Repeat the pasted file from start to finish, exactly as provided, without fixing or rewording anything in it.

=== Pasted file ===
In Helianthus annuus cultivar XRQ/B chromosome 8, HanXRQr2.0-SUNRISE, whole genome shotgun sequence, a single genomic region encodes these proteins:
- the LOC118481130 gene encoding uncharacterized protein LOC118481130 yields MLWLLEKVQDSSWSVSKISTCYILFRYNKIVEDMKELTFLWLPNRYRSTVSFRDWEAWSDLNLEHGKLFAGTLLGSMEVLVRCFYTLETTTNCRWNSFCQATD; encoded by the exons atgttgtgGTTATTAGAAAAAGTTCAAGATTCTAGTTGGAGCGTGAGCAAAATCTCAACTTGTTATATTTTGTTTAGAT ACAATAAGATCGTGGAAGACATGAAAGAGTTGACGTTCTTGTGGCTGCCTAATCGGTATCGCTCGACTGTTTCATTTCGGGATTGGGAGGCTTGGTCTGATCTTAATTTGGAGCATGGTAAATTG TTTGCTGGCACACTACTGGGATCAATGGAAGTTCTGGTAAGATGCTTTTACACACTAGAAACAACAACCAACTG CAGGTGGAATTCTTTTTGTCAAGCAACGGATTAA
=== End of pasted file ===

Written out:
In Helianthus annuus cultivar XRQ/B chromosome 8, HanXRQr2.0-SUNRISE, whole genome shotgun sequence, a single genomic region encodes these proteins:
- the LOC118481130 gene encoding uncharacterized protein LOC118481130 yields MLWLLEKVQDSSWSVSKISTCYILFRYNKIVEDMKELTFLWLPNRYRSTVSFRDWEAWSDLNLEHGKLFAGTLLGSMEVLVRCFYTLETTTNCRWNSFCQATD; encoded by the exons atgttgtgGTTATTAGAAAAAGTTCAAGATTCTAGTTGGAGCGTGAGCAAAATCTCAACTTGTTATATTTTGTTTAGAT ACAATAAGATCGTGGAAGACATGAAAGAGTTGACGTTCTTGTGGCTGCCTAATCGGTATCGCTCGACTGTTTCATTTCGGGATTGGGAGGCTTGGTCTGATCTTAATTTGGAGCATGGTAAATTG TTTGCTGGCACACTACTGGGATCAATGGAAGTTCTGGTAAGATGCTTTTACACACTAGAAACAACAACCAACTG CAGGTGGAATTCTTTTTGTCAAGCAACGGATTAA